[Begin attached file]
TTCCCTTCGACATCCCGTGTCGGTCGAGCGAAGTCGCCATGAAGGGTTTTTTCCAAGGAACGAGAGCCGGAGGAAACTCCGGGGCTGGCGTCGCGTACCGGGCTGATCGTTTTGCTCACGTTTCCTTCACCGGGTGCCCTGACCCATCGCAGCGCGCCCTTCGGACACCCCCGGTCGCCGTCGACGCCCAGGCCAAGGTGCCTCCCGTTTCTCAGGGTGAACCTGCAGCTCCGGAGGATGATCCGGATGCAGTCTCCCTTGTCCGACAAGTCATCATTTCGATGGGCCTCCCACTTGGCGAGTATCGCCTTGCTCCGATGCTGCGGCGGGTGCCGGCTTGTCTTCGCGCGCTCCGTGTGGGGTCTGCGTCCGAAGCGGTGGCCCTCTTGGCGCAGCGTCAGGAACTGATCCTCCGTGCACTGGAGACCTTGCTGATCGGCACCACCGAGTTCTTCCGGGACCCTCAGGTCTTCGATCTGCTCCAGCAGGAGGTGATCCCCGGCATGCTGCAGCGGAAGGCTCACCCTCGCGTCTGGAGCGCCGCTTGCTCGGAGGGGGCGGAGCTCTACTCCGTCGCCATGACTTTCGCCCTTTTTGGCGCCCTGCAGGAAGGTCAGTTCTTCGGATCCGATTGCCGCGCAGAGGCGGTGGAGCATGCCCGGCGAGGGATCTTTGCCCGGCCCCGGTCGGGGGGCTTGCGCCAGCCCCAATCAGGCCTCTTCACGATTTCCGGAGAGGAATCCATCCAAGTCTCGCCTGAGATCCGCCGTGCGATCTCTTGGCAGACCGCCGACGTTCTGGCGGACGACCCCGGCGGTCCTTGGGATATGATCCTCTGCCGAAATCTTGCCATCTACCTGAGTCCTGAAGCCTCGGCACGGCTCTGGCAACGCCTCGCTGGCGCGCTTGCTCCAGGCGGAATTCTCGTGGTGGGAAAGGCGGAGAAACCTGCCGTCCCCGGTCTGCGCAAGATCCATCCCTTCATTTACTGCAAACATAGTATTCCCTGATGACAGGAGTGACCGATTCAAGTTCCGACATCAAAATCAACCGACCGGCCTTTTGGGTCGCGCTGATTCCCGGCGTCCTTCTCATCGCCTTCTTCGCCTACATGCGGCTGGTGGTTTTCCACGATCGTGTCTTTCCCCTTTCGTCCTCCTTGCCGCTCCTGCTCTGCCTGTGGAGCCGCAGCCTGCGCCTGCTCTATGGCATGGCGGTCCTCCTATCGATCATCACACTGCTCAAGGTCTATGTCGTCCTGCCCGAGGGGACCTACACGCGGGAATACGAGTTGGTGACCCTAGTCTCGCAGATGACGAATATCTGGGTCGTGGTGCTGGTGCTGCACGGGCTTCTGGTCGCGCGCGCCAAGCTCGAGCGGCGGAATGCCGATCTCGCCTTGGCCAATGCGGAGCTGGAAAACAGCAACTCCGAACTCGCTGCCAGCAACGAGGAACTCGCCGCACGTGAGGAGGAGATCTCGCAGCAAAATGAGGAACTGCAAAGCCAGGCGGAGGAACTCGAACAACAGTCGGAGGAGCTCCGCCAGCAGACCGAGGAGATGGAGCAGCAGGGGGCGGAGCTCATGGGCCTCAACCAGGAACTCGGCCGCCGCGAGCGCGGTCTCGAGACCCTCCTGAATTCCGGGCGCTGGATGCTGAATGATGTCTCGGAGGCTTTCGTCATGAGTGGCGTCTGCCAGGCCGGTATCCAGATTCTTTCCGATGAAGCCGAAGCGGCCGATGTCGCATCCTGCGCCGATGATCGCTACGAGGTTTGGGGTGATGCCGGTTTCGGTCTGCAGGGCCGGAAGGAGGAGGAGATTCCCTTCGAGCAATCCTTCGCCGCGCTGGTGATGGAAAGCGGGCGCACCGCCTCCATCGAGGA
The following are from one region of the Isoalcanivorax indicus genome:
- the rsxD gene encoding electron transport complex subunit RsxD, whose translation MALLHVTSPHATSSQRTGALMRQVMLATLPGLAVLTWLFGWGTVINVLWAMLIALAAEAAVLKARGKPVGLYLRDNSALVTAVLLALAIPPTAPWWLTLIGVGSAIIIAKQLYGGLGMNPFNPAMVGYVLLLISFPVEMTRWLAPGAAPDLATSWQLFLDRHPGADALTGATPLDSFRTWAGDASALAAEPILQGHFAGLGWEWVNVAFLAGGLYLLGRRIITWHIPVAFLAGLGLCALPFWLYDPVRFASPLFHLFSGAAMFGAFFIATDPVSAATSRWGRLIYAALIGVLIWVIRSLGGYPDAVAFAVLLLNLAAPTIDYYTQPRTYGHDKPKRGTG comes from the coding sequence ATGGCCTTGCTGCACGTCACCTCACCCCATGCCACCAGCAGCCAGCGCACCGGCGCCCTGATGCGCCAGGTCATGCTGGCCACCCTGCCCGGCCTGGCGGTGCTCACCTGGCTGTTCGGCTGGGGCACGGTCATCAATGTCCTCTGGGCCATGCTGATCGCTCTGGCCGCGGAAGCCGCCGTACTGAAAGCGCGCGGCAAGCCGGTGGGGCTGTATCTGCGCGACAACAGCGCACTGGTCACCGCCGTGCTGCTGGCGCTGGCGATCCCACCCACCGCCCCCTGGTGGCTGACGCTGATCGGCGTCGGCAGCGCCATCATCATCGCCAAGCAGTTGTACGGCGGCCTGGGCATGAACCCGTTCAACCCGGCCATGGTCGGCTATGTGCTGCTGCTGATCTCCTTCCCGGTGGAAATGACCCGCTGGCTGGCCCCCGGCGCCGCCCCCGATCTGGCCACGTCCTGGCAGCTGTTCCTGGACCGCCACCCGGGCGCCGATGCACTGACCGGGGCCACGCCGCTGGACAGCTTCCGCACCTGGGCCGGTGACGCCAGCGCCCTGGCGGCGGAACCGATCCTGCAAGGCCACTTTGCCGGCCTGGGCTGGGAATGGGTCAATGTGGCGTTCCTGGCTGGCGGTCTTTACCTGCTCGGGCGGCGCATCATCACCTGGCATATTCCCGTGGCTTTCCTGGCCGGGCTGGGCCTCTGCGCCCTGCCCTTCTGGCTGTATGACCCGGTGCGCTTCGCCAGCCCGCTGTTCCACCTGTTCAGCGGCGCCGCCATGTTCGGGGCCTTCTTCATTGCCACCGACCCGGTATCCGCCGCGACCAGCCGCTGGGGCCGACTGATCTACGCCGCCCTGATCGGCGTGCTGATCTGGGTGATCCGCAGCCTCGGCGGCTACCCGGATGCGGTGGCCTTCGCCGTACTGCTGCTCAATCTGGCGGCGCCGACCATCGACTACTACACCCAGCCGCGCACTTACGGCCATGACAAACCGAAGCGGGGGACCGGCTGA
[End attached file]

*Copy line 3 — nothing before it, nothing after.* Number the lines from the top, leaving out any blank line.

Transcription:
- the rsxD gene encoding electron transport complex subunit RsxD, whose translation MALLHVTSPHATSSQRTGALMRQVMLATLPGLAVLTWLFGWGTVINVLWAMLIALAAEAAVLKARGKPVGLYLRDNSALVTAVLLALAIPPTAPWWLTLIGVGSAIIIAKQLYGGLGMNPFNPAMVGYVLLLISFPVEMTRWLAPGAAPDLATSWQLFLDRHPGADALTGATPLDSFRTWAGDASALAAEPILQGHFAGLGWEWVNVAFLAGGLYLLGRRIITWHIPVAFLAGLGLCALPFWLYDPVRFASPLFHLFSGAAMFGAFFIATDPVSAATSRWGRLIYAALIGVLIWVIRSLGGYPDAVAFAVLLLNLAAPTIDYYTQPRTYGHDKPKRGTG comes from the coding sequence ATGGCCTTGCTGCACGTCACCTCACCCCATGCCACCAGCAGCCAGCGCACCGGCGCCCTGATGCGCCAGGTCATGCTGGCCACCCTGCCCGGCCTGGCGGTGCTCACCTGGCTGTTCGGCTGGGGCACGGTCATCAATGTCCTCTGGGCCATGCTGATCGCTCTGGCCGCGGAAGCCGCCGTACTGAAAGCGCGCGGCAAGCCGGTGGGGCTGTATCTGCGCGACAACAGCGCACTGGTCACCGCCGTGCTGCTGGCGCTGGCGATCCCACCCACCGCCCCCTGGTGGCTGACGCTGATCGGCGTCGGCAGCGCCATCATCATCGCCAAGCAGTTGTACGGCGGCCTGGGCATGAACCCGTTCAACCCGGCCATGGTCGGCTATGTGCTGCTGCTGATCTCCTTCCCGGTGGAAATGACCCGCTGGCTGGCCCCCGGCGCCGCCCCCGATCTGGCCACGTCCTGGCAGCTGTTCCTGGACCGCCACCCGGGCGCCGATGCACTGACCGGGGCCACGCCGCTGGACAGCTTCCGCACCTGGGCCGGTGACGCCAGCGCCCTGGCGGCGGAACCGATCCTGCAAGGCCACTTTGCCGGCCTGGGCTGGGAATGGGTCAATGTGGCGTTCCTGGCTGGCGGTCTTTACCTGCTCGGGCGGCGCATCATCACCTGGCATATTCCCGTGGCTTTCCTGGCCGGGCTGGGCCTCTGCGCCCTGCCCTTCTGGCTGTATGACCCGGTGCGCTTCGCCAGCCCGCTGTTCCACCTGTTCAGCGGCGCCGCCATGTTCGGGGCCTTCTTCATTGCCACCGACCCGGTATCCGCCGCGACCAGCCGCTGGGGCCGACTGATCTACGCCGCCCTGATCGGCGTGCTGATCTGGGTGATCCGCAGCCTCGGCGGCTACCCGGATGCGGTGGCCTTCGCCGTACTGCTGCTCAATCTGGCGGCGCCGACCATCGACTACTACACCCAGCCGCGCACTTACGGCCATGACAAACCGAAGCGGGGGACCGGCTGA